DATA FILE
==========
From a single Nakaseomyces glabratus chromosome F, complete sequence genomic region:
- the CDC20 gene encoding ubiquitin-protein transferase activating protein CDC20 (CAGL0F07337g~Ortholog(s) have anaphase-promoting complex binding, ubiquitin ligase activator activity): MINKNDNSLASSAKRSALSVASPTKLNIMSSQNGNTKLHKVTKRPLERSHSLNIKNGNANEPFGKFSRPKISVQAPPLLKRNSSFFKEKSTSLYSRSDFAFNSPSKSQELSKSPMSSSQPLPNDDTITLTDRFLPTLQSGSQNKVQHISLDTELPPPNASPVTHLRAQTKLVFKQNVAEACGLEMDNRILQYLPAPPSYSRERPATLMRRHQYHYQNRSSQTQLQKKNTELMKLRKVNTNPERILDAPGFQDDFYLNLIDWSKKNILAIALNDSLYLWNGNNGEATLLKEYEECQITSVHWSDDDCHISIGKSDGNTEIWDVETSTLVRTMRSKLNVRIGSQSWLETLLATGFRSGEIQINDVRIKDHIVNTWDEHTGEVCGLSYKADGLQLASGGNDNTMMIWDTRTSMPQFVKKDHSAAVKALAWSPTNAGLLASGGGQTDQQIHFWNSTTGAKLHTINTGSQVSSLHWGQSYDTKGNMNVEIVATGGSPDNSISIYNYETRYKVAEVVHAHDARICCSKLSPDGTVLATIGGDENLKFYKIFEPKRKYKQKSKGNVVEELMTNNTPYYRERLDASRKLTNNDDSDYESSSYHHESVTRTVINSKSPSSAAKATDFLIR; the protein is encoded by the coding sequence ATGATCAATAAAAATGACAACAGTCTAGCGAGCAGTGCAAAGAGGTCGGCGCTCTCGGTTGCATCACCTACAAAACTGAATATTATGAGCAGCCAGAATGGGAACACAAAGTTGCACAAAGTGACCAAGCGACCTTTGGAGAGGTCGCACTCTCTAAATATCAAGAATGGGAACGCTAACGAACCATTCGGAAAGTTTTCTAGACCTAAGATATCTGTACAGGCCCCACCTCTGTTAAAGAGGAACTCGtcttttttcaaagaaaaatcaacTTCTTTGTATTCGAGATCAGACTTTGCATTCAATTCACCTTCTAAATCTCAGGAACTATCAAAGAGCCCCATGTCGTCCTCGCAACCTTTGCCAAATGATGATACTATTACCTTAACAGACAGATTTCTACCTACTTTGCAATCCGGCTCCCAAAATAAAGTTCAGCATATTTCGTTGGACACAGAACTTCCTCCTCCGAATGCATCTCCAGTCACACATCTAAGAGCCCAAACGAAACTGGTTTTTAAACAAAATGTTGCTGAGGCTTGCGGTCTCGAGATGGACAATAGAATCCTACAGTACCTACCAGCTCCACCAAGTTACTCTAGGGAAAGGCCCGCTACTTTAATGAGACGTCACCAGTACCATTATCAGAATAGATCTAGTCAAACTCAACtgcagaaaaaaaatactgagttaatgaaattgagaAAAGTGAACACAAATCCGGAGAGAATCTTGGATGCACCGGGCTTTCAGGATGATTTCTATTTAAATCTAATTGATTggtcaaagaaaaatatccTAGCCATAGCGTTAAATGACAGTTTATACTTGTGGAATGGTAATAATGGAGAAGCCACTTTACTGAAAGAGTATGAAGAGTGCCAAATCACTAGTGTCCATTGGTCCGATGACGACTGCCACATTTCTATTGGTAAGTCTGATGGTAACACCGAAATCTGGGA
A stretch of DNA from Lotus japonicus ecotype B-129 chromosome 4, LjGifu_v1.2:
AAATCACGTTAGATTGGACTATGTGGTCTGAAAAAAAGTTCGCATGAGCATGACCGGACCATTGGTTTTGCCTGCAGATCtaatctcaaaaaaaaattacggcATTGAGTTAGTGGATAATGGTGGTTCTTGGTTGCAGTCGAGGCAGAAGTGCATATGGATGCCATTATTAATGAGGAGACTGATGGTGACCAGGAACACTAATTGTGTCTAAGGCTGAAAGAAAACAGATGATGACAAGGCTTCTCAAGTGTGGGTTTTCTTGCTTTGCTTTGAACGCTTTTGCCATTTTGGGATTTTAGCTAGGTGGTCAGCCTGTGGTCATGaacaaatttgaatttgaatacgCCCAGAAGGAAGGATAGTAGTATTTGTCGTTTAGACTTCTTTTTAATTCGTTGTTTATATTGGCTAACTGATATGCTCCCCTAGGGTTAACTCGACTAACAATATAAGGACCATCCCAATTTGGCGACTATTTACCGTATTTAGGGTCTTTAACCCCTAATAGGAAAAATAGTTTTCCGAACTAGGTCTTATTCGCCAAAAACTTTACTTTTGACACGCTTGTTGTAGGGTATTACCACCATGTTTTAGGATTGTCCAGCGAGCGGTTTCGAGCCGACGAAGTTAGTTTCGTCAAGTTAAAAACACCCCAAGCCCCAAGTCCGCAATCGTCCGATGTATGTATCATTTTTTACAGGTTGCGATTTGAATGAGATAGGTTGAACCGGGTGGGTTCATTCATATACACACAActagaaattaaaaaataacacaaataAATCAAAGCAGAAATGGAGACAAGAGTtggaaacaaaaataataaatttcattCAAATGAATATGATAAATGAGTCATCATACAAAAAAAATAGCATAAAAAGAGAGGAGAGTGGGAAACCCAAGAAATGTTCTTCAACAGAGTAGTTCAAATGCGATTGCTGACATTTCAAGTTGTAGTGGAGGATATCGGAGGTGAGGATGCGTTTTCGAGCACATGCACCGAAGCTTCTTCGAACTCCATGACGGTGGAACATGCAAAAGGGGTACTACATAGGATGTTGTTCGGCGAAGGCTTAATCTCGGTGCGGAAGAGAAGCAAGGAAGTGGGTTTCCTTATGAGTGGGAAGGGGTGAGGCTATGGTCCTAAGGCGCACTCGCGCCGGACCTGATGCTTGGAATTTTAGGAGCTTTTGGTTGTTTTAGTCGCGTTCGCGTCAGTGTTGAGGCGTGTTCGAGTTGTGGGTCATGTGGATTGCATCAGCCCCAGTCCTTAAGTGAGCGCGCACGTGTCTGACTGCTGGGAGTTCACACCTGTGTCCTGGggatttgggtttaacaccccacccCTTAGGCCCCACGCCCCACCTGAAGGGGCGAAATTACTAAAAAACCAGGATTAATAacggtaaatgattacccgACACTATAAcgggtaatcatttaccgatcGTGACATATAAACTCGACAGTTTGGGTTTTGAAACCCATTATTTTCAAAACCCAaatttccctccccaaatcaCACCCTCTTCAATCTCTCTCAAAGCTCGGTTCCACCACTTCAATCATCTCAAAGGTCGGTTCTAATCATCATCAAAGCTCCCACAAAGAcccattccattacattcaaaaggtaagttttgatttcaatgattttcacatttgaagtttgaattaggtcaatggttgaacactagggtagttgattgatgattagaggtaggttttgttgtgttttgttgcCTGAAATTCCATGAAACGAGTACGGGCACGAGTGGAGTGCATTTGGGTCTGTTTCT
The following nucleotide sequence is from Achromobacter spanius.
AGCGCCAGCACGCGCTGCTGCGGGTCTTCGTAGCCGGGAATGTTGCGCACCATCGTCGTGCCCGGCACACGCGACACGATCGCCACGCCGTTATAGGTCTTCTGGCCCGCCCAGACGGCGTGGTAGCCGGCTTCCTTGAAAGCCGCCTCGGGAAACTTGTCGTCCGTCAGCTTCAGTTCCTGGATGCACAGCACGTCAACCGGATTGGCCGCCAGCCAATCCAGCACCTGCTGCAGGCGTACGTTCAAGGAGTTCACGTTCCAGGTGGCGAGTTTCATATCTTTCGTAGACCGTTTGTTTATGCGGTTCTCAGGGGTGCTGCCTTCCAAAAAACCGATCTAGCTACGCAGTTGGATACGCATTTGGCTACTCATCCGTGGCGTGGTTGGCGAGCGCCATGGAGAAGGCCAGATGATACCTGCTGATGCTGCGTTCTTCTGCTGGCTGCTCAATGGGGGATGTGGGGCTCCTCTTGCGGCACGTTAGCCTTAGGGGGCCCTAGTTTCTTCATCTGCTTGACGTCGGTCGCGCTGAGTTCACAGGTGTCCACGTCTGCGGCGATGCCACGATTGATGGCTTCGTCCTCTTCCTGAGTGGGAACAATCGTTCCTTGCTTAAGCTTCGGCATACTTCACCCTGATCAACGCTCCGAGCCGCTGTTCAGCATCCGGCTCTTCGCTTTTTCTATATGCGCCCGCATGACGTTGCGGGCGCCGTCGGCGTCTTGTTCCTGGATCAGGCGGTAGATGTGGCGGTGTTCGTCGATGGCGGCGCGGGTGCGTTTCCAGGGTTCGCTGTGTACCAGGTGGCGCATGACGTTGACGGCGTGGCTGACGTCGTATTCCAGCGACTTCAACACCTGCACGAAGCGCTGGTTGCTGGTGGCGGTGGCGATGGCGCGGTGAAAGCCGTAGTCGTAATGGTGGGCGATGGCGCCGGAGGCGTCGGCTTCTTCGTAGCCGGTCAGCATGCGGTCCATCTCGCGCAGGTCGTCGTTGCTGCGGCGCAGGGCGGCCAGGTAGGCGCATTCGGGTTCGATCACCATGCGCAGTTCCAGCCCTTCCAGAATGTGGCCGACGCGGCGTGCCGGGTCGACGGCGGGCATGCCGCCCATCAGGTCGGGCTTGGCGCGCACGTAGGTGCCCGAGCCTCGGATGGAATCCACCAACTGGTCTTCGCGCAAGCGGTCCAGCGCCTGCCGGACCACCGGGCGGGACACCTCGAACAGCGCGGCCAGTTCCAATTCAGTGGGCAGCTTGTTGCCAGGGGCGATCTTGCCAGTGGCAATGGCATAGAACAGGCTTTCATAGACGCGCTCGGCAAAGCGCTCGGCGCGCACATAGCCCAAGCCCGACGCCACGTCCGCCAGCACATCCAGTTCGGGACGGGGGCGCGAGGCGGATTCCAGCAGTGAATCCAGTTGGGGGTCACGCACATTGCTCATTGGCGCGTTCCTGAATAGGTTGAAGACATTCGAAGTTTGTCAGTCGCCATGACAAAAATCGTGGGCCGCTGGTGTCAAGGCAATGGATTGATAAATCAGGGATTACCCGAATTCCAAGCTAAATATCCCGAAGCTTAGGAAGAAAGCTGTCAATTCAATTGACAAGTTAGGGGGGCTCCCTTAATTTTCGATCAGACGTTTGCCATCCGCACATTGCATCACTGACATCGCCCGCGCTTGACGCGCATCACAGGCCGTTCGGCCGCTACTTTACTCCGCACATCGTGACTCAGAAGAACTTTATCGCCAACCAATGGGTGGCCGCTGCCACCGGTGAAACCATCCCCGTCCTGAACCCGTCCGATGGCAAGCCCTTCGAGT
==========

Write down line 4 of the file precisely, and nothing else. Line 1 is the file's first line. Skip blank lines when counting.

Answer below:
AAATCACGTTAGATTGGACTATGTGGTCTGAAAAAAAGTTCGCATGAGCATGACCGGACCATTGGTTTTGCCTGCAGATCtaatctcaaaaaaaaattacggcATTGAGTTAGTGGATAATGGTGGTTCTTGGTTGCAGTCGAGGCAGAAGTGCATATGGATGCCATTATTAATGAGGAGACTGATGGTGACCAGGAACACTAATTGTGTCTAAGGCTGAAAGAAAACAGATGATGACAAGGCTTCTCAAGTGTGGGTTTTCTTGCTTTGCTTTGAACGCTTTTGCCATTTTGGGATTTTAGCTAGGTGGTCAGCCTGTGGTCATGaacaaatttgaatttgaatacgCCCAGAAGGAAGGATAGTAGTATTTGTCGTTTAGACTTCTTTTTAATTCGTTGTTTATATTGGCTAACTGATATGCTCCCCTAGGGTTAACTCGACTAACAATATAAGGACCATCCCAATTTGGCGACTATTTACCGTATTTAGGGTCTTTAACCCCTAATAGGAAAAATAGTTTTCCGAACTAGGTCTTATTCGCCAAAAACTTTACTTTTGACACGCTTGTTGTAGGGTATTACCACCATGTTTTAGGATTGTCCAGCGAGCGGTTTCGAGCCGACGAAGTTAGTTTCGTCAAGTTAAAAACACCCCAAGCCCCAAGTCCGCAATCGTCCGATGTATGTATCATTTTTTACAGGTTGCGATTTGAATGAGATAGGTTGAACCGGGTGGGTTCATTCATATACACACAActagaaattaaaaaataacacaaataAATCAAAGCAGAAATGGAGACAAGAGTtggaaacaaaaataataaatttcattCAAATGAATATGATAAATGAGTCATCATACAAAAAAAATAGCATAAAAAGAGAGGAGAGTGGGAAACCCAAGAAATGTTCTTCAACAGAGTAGTTCAAATGCGATTGCTGACATTTCAAGTTGTAGTGGAGGATATCGGAGGTGAGGATGCGTTTTCGAGCACATGCACCGAAGCTTCTTCGAACTCCATGACGGTGGAACATGCAAAAGGGGTACTACATAGGATGTTGTTCGGCGAAGGCTTAATCTCGGTGCGGAAGAGAAGCAAGGAAGTGGGTTTCCTTATGAGTGGGAAGGGGTGAGGCTATGGTCCTAAGGCGCACTCGCGCCGGACCTGATGCTTGGAATTTTAGGAGCTTTTGGTTGTTTTAGTCGCGTTCGCGTCAGTGTTGAGGCGTGTTCGAGTTGTGGGTCATGTGGATTGCATCAGCCCCAGTCCTTAAGTGAGCGCGCACGTGTCTGACTGCTGGGAGTTCACACCTGTGTCCTGGggatttgggtttaacaccccacccCTTAGGCCCCACGCCCCACCTGAAGGGGCGAAATTACTAAAAAACCAGGATTAATAacggtaaatgattacccgACACTATAAcgggtaatcatttaccgatcGTGACATATAAACTCGACAGTTTGGGTTTTGAAACCCATTATTTTCAAAACCCAaatttccctccccaaatcaCACCCTCTTCAATCTCTCTCAAAGCTCGGTTCCACCACTTCAATCATCTCAAAGGTCGGTTCTAATCATCATCAAAGCTCCCACAAAGAcccattccattacattcaaaaggtaagttttgatttcaatgattttcacatttgaagtttgaattaggtcaatggttgaacactagggtagttgattgatgattagaggtaggttttgttgtgttttgttgcCTGAAATTCCATGAAACGAGTACGGGCACGAGTGGAGTGCATTTGGGTCTGTTTCT